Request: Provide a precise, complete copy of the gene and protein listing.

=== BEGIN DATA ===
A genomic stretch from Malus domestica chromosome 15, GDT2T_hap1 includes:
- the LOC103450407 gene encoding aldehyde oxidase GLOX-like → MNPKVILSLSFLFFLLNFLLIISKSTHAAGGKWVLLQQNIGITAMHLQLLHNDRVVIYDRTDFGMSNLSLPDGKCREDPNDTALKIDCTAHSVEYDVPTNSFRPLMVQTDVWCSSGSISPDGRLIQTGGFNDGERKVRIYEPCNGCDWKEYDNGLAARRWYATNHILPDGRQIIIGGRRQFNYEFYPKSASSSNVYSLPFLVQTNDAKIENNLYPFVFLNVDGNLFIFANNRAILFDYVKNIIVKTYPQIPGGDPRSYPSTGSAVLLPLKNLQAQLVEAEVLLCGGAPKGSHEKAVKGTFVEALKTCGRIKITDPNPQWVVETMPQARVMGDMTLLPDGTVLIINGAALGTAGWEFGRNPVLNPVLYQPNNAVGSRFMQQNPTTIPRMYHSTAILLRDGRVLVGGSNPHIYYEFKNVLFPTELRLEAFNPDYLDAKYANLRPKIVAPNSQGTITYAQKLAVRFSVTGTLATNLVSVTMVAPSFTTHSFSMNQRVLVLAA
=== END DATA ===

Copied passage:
A genomic stretch from Malus domestica chromosome 15, GDT2T_hap1 includes:
- the LOC103450407 gene encoding aldehyde oxidase GLOX-like → MNPKVILSLSFLFFLLNFLLIISKSTHAAGGKWVLLQQNIGITAMHLQLLHNDRVVIYDRTDFGMSNLSLPDGKCREDPNDTALKIDCTAHSVEYDVPTNSFRPLMVQTDVWCSSGSISPDGRLIQTGGFNDGERKVRIYEPCNGCDWKEYDNGLAARRWYATNHILPDGRQIIIGGRRQFNYEFYPKSASSSNVYSLPFLVQTNDAKIENNLYPFVFLNVDGNLFIFANNRAILFDYVKNIIVKTYPQIPGGDPRSYPSTGSAVLLPLKNLQAQLVEAEVLLCGGAPKGSHEKAVKGTFVEALKTCGRIKITDPNPQWVVETMPQARVMGDMTLLPDGTVLIINGAALGTAGWEFGRNPVLNPVLYQPNNAVGSRFMQQNPTTIPRMYHSTAILLRDGRVLVGGSNPHIYYEFKNVLFPTELRLEAFNPDYLDAKYANLRPKIVAPNSQGTITYAQKLAVRFSVTGTLATNLVSVTMVAPSFTTHSFSMNQRVLVLAA